Why was The Last of Us so sad and melancholy all the time, even when you were just walking around? Because there were a lot of tinny, grating violins in the background - when paired with a scene where you walk through the rotted remains of some dead family's house, associate them with woe, poverty, heartbreak, etc. But then that is pleasantly subverted in the famous Giraffe scene, when the strings come in cautiously but hopefully as you approach the giraffe, inspiring feelings of awe and child-like wonder, and finishing with a simple, repeating glockenspiel-keyboard melody, reminding us that even at the end of the world of man, beauty can still be found.

Can you imagine if some assclown put bongos and a tuba solo to that? It would ruin everything, wouldn't it? Remember...

No matter how touching or cool the scene/game is, nothing can surmount a terrible sound choice.

Or on the complete opposite end of the spectrum, we have the Hotline Miami 2 soundtrack. Holy hell. If I ever had to kill every last human being in the room and I got to pick what music to play to it, it would be this soundtrack. It's 50 tracks of glorious, pounding '80s techno so intense that every time I died I felt like I was disappointing the music for not killing hard enough. I became a bloodthirsty maniac.

Yes, the gameplay was awesome and the killing was satisfying, but that game would not have been nearly as good without a soundtrack to commit wholesale Soviet slaughter to. I didn't need a reason to slay two dozen mobsters with a brick: the music was enough to make me do it.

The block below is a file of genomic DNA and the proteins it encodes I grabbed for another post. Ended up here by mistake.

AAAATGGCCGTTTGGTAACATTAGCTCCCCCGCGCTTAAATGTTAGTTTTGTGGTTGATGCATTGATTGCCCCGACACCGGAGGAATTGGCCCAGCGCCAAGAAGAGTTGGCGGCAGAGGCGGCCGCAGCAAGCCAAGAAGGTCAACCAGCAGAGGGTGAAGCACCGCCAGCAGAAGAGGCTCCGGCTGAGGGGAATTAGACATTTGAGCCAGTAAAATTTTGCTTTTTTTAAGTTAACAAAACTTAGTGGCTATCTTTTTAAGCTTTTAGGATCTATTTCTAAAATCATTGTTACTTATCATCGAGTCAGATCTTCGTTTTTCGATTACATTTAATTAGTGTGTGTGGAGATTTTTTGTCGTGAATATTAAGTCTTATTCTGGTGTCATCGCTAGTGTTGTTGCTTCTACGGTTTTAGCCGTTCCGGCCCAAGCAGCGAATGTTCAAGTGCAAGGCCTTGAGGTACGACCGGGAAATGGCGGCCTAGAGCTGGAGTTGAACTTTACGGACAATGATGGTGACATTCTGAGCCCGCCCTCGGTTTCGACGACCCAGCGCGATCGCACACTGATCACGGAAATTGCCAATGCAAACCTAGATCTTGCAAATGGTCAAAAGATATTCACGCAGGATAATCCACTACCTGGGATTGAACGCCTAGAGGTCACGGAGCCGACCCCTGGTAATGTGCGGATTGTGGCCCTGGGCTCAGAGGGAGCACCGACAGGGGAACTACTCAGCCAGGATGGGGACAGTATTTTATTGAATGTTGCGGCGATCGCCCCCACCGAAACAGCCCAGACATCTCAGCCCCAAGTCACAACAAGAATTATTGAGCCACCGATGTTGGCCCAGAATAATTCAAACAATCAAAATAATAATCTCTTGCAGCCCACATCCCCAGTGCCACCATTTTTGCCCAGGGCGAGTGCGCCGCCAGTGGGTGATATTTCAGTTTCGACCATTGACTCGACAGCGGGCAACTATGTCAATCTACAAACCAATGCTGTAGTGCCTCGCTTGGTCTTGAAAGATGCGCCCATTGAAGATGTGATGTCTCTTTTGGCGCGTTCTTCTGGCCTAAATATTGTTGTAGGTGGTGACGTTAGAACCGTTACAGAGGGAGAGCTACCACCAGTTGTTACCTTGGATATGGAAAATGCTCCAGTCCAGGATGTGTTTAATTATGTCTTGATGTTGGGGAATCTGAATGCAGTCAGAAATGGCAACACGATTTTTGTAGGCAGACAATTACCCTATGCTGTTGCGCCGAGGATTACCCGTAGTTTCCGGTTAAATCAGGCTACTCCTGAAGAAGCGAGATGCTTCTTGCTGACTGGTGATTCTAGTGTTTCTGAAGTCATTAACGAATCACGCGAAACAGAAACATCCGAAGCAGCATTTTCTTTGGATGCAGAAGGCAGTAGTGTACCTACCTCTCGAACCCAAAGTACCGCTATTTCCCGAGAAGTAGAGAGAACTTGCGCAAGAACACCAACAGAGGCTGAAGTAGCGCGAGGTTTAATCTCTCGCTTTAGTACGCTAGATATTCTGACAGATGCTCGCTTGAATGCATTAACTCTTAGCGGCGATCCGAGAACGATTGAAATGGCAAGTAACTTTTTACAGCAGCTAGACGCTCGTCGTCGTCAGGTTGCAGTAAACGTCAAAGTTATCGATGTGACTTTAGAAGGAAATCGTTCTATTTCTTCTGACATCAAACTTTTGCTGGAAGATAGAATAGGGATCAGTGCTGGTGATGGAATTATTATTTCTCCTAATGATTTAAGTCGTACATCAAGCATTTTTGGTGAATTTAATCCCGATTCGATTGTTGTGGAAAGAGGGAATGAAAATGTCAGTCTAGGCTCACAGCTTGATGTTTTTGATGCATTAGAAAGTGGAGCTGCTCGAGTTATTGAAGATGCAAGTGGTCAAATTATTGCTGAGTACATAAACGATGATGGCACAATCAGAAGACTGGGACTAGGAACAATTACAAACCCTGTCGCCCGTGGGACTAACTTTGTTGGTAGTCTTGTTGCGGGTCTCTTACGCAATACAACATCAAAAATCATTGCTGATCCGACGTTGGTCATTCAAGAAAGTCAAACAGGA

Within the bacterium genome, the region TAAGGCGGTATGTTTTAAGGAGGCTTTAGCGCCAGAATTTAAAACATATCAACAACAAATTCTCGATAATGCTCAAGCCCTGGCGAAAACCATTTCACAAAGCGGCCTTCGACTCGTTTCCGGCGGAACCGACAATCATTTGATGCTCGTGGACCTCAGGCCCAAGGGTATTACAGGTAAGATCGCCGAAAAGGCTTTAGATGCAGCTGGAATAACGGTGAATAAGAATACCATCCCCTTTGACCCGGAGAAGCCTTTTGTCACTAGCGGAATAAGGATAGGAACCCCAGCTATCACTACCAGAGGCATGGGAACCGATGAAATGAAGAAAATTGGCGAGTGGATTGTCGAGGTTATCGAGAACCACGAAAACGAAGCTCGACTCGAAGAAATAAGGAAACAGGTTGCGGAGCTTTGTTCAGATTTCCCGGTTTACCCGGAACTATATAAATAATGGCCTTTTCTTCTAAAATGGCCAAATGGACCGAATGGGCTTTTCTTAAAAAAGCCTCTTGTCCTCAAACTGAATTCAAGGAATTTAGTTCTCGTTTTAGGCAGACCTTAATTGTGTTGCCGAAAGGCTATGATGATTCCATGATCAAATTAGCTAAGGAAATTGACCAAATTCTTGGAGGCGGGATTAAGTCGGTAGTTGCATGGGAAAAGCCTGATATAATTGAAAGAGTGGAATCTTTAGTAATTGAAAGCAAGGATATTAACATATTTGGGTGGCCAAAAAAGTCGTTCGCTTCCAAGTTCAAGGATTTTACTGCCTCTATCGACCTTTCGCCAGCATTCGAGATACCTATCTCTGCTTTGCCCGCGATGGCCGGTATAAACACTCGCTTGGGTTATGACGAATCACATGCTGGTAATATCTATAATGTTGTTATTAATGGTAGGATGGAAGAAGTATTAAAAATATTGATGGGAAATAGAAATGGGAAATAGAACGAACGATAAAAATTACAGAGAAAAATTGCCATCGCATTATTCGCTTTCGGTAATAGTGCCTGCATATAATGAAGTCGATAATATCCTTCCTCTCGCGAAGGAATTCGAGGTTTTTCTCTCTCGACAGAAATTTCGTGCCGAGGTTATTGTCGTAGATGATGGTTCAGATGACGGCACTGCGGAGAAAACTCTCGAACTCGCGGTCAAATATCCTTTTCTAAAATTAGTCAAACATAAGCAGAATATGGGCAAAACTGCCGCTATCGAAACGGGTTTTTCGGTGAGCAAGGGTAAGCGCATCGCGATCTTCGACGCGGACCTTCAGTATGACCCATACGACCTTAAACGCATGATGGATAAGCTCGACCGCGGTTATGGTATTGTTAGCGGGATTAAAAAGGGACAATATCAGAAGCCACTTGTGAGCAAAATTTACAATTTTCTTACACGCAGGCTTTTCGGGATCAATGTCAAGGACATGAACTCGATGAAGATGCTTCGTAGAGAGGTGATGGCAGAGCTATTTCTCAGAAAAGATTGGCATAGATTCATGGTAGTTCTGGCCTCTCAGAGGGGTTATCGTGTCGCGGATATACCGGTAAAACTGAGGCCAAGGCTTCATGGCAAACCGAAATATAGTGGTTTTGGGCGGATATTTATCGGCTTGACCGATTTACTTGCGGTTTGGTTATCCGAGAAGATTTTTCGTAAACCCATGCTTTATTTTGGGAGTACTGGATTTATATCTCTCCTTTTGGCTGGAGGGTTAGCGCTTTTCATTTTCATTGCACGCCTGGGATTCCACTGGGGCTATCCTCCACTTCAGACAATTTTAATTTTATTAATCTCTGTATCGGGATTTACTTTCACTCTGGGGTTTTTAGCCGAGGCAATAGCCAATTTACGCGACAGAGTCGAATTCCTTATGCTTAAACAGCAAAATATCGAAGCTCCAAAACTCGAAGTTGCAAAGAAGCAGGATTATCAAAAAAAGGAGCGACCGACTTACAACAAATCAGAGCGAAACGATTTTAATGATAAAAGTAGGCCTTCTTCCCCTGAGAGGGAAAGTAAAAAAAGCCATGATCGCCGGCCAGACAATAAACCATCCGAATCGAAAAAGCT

You hear that, HatredThat's one way you could have let me have fun killing a sea of brainless bystanders and cops. When I reviewed that pretentious turd I didn't even mention the music, because there wasn't any worth mentioning: just some droning doom noise in the back. It was enough to make me feel a little empty and bitter, but it also made me bored. It definitely contributed to feeling that the game was pointless. A little bit of screamo or something would have made me feel more awesome while I was murdering.

Brutal Legend

See, all it takes sometimes to nudge your feelings in the right direction is the well-timed use of the right kind of music.

Just think back on all your favorite moments in video games. When Link opens a treasure chest, how do you think it would affect you differently without the old "da da da DAAAAA" chime at the end? How about if instead of hearing Mario's death jingle when he fell in a hole, we were greeted with dead silence?